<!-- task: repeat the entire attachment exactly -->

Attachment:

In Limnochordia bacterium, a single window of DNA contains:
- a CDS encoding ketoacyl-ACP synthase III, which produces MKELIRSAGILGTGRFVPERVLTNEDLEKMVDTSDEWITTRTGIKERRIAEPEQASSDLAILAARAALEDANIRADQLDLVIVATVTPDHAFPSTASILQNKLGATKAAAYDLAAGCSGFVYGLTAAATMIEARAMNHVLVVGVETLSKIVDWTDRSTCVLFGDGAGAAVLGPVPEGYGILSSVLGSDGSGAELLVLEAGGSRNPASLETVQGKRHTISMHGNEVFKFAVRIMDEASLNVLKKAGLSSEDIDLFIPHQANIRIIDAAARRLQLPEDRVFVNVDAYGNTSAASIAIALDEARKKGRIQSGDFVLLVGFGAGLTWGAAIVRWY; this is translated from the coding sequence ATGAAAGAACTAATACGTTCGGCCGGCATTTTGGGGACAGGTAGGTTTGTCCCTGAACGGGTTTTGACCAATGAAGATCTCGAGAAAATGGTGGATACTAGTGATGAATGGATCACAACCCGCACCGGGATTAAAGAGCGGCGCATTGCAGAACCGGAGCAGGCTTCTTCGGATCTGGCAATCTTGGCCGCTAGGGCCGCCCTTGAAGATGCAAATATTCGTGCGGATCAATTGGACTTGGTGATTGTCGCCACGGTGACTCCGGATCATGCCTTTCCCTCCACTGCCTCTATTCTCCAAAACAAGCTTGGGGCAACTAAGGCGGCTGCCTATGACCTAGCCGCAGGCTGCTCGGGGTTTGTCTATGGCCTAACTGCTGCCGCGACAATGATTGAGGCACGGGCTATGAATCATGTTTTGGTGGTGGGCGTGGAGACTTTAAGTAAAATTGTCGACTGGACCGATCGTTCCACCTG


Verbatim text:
In Limnochordia bacterium, a single window of DNA contains:
- a CDS encoding ketoacyl-ACP synthase III, which produces MKELIRSAGILGTGRFVPERVLTNEDLEKMVDTSDEWITTRTGIKERRIAEPEQASSDLAILAARAALEDANIRADQLDLVIVATVTPDHAFPSTASILQNKLGATKAAAYDLAAGCSGFVYGLTAAATMIEARAMNHVLVVGVETLSKIVDWTDRSTCVLFGDGAGAAVLGPVPEGYGILSSVLGSDGSGAELLVLEAGGSRNPASLETVQGKRHTISMHGNEVFKFAVRIMDEASLNVLKKAGLSSEDIDLFIPHQANIRIIDAAARRLQLPEDRVFVNVDAYGNTSAASIAIALDEARKKGRIQSGDFVLLVGFGAGLTWGAAIVRWY; this is translated from the coding sequence ATGAAAGAACTAATACGTTCGGCCGGCATTTTGGGGACAGGTAGGTTTGTCCCTGAACGGGTTTTGACCAATGAAGATCTCGAGAAAATGGTGGATACTAGTGATGAATGGATCACAACCCGCACCGGGATTAAAGAGCGGCGCATTGCAGAACCGGAGCAGGCTTCTTCGGATCTGGCAATCTTGGCCGCTAGGGCCGCCCTTGAAGATGCAAATATTCGTGCGGATCAATTGGACTTGGTGATTGTCGCCACGGTGACTCCGGATCATGCCTTTCCCTCCACTGCCTCTATTCTCCAAAACAAGCTTGGGGCAACTAAGGCGGCTGCCTATGACCTAGCCGCAGGCTGCTCGGGGTTTGTCTATGGCCTAACTGCTGCCGCGACAATGATTGAGGCACGGGCTATGAATCATGTTTTGGTGGTGGGCGTGGAGACTTTAAGTAAAATTGTCGACTGGACCGATCGTTCCACCTG